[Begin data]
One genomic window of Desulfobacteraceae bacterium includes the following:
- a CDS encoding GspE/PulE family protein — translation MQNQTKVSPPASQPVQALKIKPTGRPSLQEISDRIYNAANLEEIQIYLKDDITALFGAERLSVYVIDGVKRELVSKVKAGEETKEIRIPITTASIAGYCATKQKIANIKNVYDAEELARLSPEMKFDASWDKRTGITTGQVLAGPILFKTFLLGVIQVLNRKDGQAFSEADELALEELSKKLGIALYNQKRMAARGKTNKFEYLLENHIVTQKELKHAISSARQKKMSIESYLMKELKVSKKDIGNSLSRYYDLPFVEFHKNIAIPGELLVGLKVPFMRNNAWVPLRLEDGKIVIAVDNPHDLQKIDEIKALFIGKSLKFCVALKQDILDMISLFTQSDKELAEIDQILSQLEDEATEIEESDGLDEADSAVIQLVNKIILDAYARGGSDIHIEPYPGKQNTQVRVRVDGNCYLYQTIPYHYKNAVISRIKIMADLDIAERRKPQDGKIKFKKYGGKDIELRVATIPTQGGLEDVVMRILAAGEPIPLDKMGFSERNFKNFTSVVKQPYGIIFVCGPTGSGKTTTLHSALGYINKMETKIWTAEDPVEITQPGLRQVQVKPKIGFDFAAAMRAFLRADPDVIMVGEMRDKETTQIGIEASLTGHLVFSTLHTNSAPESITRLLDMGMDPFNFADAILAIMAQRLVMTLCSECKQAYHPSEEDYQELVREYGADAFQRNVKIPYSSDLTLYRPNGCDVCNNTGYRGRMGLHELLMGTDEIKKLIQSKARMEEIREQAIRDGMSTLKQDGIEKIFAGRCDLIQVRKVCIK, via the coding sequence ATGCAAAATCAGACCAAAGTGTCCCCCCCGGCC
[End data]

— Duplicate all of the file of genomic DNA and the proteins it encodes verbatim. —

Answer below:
One genomic window of Desulfobacteraceae bacterium includes the following:
- a CDS encoding GspE/PulE family protein — translation MQNQTKVSPPASQPVQALKIKPTGRPSLQEISDRIYNAANLEEIQIYLKDDITALFGAERLSVYVIDGVKRELVSKVKAGEETKEIRIPITTASIAGYCATKQKIANIKNVYDAEELARLSPEMKFDASWDKRTGITTGQVLAGPILFKTFLLGVIQVLNRKDGQAFSEADELALEELSKKLGIALYNQKRMAARGKTNKFEYLLENHIVTQKELKHAISSARQKKMSIESYLMKELKVSKKDIGNSLSRYYDLPFVEFHKNIAIPGELLVGLKVPFMRNNAWVPLRLEDGKIVIAVDNPHDLQKIDEIKALFIGKSLKFCVALKQDILDMISLFTQSDKELAEIDQILSQLEDEATEIEESDGLDEADSAVIQLVNKIILDAYARGGSDIHIEPYPGKQNTQVRVRVDGNCYLYQTIPYHYKNAVISRIKIMADLDIAERRKPQDGKIKFKKYGGKDIELRVATIPTQGGLEDVVMRILAAGEPIPLDKMGFSERNFKNFTSVVKQPYGIIFVCGPTGSGKTTTLHSALGYINKMETKIWTAEDPVEITQPGLRQVQVKPKIGFDFAAAMRAFLRADPDVIMVGEMRDKETTQIGIEASLTGHLVFSTLHTNSAPESITRLLDMGMDPFNFADAILAIMAQRLVMTLCSECKQAYHPSEEDYQELVREYGADAFQRNVKIPYSSDLTLYRPNGCDVCNNTGYRGRMGLHELLMGTDEIKKLIQSKARMEEIREQAIRDGMSTLKQDGIEKIFAGRCDLIQVRKVCIK, via the coding sequence ATGCAAAATCAGACCAAAGTGTCCCCCCCGGCC